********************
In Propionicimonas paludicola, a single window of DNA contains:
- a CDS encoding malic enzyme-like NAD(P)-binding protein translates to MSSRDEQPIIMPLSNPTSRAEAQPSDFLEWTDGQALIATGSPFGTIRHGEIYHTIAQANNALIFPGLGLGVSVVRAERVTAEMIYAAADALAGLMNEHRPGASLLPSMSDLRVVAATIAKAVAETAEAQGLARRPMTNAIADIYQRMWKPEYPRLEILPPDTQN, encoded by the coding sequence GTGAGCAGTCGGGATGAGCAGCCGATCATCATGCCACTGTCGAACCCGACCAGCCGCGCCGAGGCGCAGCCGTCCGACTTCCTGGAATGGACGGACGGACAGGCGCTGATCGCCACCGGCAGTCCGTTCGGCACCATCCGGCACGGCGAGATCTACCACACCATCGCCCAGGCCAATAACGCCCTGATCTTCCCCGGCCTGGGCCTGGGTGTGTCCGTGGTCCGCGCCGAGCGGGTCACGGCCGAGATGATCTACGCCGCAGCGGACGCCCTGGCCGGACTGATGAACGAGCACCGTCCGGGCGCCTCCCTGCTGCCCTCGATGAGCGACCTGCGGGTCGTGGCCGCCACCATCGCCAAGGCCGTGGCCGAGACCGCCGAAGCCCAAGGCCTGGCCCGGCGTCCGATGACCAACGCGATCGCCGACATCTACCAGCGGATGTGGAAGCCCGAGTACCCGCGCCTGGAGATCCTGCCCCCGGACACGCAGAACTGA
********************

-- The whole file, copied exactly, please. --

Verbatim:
In Propionicimonas paludicola, a single window of DNA contains:
- a CDS encoding malic enzyme-like NAD(P)-binding protein translates to MSSRDEQPIIMPLSNPTSRAEAQPSDFLEWTDGQALIATGSPFGTIRHGEIYHTIAQANNALIFPGLGLGVSVVRAERVTAEMIYAAADALAGLMNEHRPGASLLPSMSDLRVVAATIAKAVAETAEAQGLARRPMTNAIADIYQRMWKPEYPRLEILPPDTQN, encoded by the coding sequence GTGAGCAGTCGGGATGAGCAGCCGATCATCATGCCACTGTCGAACCCGACCAGCCGCGCCGAGGCGCAGCCGTCCGACTTCCTGGAATGGACGGACGGACAGGCGCTGATCGCCACCGGCAGTCCGTTCGGCACCATCCGGCACGGCGAGATCTACCACACCATCGCCCAGGCCAATAACGCCCTGATCTTCCCCGGCCTGGGCCTGGGTGTGTCCGTGGTCCGCGCCGAGCGGGTCACGGCCGAGATGATCTACGCCGCAGCGGACGCCCTGGCCGGACTGATGAACGAGCACCGTCCGGGCGCCTCCCTGCTGCCCTCGATGAGCGACCTGCGGGTCGTGGCCGCCACCATCGCCAAGGCCGTGGCCGAGACCGCCGAAGCCCAAGGCCTGGCCCGGCGTCCGATGACCAACGCGATCGCCGACATCTACCAGCGGATGTGGAAGCCCGAGTACCCGCGCCTGGAGATCCTGCCCCCGGACACGCAGAACTGA